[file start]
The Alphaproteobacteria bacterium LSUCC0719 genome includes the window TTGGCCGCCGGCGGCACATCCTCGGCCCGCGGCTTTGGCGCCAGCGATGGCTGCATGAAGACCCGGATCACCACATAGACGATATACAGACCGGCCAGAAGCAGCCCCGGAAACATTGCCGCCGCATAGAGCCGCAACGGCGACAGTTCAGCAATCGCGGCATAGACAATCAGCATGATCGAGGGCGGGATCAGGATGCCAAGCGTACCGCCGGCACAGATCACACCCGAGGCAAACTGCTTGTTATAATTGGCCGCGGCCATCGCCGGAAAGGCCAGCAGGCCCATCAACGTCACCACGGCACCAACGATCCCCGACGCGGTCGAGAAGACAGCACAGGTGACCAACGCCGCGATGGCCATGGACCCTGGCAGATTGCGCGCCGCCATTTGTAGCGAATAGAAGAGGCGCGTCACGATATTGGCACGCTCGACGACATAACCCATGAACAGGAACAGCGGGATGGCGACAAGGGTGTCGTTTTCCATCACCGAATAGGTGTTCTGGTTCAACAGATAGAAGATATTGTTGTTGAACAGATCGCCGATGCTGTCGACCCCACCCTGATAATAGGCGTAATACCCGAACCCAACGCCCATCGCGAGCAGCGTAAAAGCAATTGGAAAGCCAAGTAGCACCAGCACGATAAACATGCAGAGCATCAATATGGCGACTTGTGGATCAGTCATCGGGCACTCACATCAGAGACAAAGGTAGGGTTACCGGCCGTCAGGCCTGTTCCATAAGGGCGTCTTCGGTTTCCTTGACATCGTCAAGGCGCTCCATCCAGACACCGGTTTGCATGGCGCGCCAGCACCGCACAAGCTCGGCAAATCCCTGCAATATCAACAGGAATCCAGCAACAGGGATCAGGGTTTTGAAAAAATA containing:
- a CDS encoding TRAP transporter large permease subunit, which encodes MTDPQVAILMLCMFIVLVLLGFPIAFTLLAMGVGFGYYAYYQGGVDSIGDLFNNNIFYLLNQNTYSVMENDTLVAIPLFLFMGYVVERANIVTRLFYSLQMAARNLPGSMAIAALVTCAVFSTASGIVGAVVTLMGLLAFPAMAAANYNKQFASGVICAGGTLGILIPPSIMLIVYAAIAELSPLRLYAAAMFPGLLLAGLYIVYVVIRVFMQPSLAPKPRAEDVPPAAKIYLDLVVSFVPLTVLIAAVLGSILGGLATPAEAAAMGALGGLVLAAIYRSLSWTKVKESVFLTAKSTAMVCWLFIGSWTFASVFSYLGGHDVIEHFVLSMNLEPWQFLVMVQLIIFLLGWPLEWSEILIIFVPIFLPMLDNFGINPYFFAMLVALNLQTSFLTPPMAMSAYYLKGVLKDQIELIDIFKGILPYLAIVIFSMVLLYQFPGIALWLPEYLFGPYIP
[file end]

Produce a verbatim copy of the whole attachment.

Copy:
The Alphaproteobacteria bacterium LSUCC0719 genome includes the window TTGGCCGCCGGCGGCACATCCTCGGCCCGCGGCTTTGGCGCCAGCGATGGCTGCATGAAGACCCGGATCACCACATAGACGATATACAGACCGGCCAGAAGCAGCCCCGGAAACATTGCCGCCGCATAGAGCCGCAACGGCGACAGTTCAGCAATCGCGGCATAGACAATCAGCATGATCGAGGGCGGGATCAGGATGCCAAGCGTACCGCCGGCACAGATCACACCCGAGGCAAACTGCTTGTTATAATTGGCCGCGGCCATCGCCGGAAAGGCCAGCAGGCCCATCAACGTCACCACGGCACCAACGATCCCCGACGCGGTCGAGAAGACAGCACAGGTGACCAACGCCGCGATGGCCATGGACCCTGGCAGATTGCGCGCCGCCATTTGTAGCGAATAGAAGAGGCGCGTCACGATATTGGCACGCTCGACGACATAACCCATGAACAGGAACAGCGGGATGGCGACAAGGGTGTCGTTTTCCATCACCGAATAGGTGTTCTGGTTCAACAGATAGAAGATATTGTTGTTGAACAGATCGCCGATGCTGTCGACCCCACCCTGATAATAGGCGTAATACCCGAACCCAACGCCCATCGCGAGCAGCGTAAAAGCAATTGGAAAGCCAAGTAGCACCAGCACGATAAACATGCAGAGCATCAATATGGCGACTTGTGGATCAGTCATCGGGCACTCACATCAGAGACAAAGGTAGGGTTACCGGCCGTCAGGCCTGTTCCATAAGGGCGTCTTCGGTTTCCTTGACATCGTCAAGGCGCTCCATCCAGACACCGGTTTGCATGGCGCGCCAGCACCGCACAAGCTCGGCAAATCCCTGCAATATCAACAGGAATCCAGCAACAGGGATCAGGGTTTTGAAAAAATA containing:
- a CDS encoding TRAP transporter large permease subunit, which encodes MTDPQVAILMLCMFIVLVLLGFPIAFTLLAMGVGFGYYAYYQGGVDSIGDLFNNNIFYLLNQNTYSVMENDTLVAIPLFLFMGYVVERANIVTRLFYSLQMAARNLPGSMAIAALVTCAVFSTASGIVGAVVTLMGLLAFPAMAAANYNKQFASGVICAGGTLGILIPPSIMLIVYAAIAELSPLRLYAAAMFPGLLLAGLYIVYVVIRVFMQPSLAPKPRAEDVPPAAKIYLDLVVSFVPLTVLIAAVLGSILGGLATPAEAAAMGALGGLVLAAIYRSLSWTKVKESVFLTAKSTAMVCWLFIGSWTFASVFSYLGGHDVIEHFVLSMNLEPWQFLVMVQLIIFLLGWPLEWSEILIIFVPIFLPMLDNFGINPYFFAMLVALNLQTSFLTPPMAMSAYYLKGVLKDQIELIDIFKGILPYLAIVIFSMVLLYQFPGIALWLPEYLFGPYIP